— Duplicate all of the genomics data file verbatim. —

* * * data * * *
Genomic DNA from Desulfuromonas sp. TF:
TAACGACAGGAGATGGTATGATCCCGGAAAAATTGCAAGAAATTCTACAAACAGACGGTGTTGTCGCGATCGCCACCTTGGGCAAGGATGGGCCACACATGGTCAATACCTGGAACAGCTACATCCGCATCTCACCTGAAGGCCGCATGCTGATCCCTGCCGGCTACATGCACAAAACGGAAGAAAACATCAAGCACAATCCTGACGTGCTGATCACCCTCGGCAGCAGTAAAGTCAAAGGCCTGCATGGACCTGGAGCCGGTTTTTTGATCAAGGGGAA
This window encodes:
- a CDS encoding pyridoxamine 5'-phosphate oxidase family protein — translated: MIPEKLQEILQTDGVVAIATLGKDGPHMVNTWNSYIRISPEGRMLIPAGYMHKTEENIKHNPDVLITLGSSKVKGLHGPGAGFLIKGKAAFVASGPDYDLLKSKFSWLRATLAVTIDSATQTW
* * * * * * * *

Genomic DNA from Desulfuromonas sp. TF:
TAACGACAGGAGATGGTATGATCCCGGAAAAATTGCAAGAAATTCTACAAACAGACGGTGTTGTCGCGATCGCCACCTTGGGCAAGGATGGGCCACACATGGTCAATACCTGGAACAGCTACATCCGCATCTCACCTGAAGGCCGCATGCTGATCCCTGCCGGCTACATGCACAAAACGGAAGAAAACATCAAGCACAATCCTGACGTGCTGATCACCCTCGGCAGCAGTAAAGTCAAAGGCCTGCATGGACCTGGAGCCGGTTTTTTGATCAAGGGGAA
This window encodes:
- a CDS encoding pyridoxamine 5'-phosphate oxidase family protein — translated: MIPEKLQEILQTDGVVAIATLGKDGPHMVNTWNSYIRISPEGRMLIPAGYMHKTEENIKHNPDVLITLGSSKVKGLHGPGAGFLIKGKAAFVASGPDYDLLKSKFSWLRATLAVTIDSATQTW